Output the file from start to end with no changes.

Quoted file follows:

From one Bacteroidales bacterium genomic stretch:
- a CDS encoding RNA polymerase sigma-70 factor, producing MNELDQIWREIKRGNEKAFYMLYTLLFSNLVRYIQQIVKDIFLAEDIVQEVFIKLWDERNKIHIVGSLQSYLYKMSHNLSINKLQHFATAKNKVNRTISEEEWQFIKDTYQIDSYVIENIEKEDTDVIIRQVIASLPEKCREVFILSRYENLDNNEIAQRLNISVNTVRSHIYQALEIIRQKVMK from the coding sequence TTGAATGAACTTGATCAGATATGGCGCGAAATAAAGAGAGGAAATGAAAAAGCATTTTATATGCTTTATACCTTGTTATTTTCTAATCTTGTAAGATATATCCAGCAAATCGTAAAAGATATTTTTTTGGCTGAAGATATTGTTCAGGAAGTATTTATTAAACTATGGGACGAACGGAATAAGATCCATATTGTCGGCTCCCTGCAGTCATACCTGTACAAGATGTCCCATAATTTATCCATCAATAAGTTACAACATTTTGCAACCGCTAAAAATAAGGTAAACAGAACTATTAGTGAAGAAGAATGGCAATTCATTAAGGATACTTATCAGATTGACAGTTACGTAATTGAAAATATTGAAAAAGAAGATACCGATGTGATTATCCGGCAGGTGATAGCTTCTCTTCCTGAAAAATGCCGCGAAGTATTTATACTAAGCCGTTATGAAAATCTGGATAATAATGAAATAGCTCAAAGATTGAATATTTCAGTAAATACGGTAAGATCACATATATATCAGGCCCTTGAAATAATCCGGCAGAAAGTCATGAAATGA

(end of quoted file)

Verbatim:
From one Bacteroidales bacterium genomic stretch:
- a CDS encoding RNA polymerase sigma-70 factor, producing MNELDQIWREIKRGNEKAFYMLYTLLFSNLVRYIQQIVKDIFLAEDIVQEVFIKLWDERNKIHIVGSLQSYLYKMSHNLSINKLQHFATAKNKVNRTISEEEWQFIKDTYQIDSYVIENIEKEDTDVIIRQVIASLPEKCREVFILSRYENLDNNEIAQRLNISVNTVRSHIYQALEIIRQKVMK from the coding sequence TTGAATGAACTTGATCAGATATGGCGCGAAATAAAGAGAGGAAATGAAAAAGCATTTTATATGCTTTATACCTTGTTATTTTCTAATCTTGTAAGATATATCCAGCAAATCGTAAAAGATATTTTTTTGGCTGAAGATATTGTTCAGGAAGTATTTATTAAACTATGGGACGAACGGAATAAGATCCATATTGTCGGCTCCCTGCAGTCATACCTGTACAAGATGTCCCATAATTTATCCATCAATAAGTTACAACATTTTGCAACCGCTAAAAATAAGGTAAACAGAACTATTAGTGAAGAAGAATGGCAATTCATTAAGGATACTTATCAGATTGACAGTTACGTAATTGAAAATATTGAAAAAGAAGATACCGATGTGATTATCCGGCAGGTGATAGCTTCTCTTCCTGAAAAATGCCGCGAAGTATTTATACTAAGCCGTTATGAAAATCTGGATAATAATGAAATAGCTCAAAGATTGAATATTTCAGTAAATACGGTAAGATCACATATATATCAGGCCCTTGAAATAATCCGGCAGAAAGTCATGAAATGA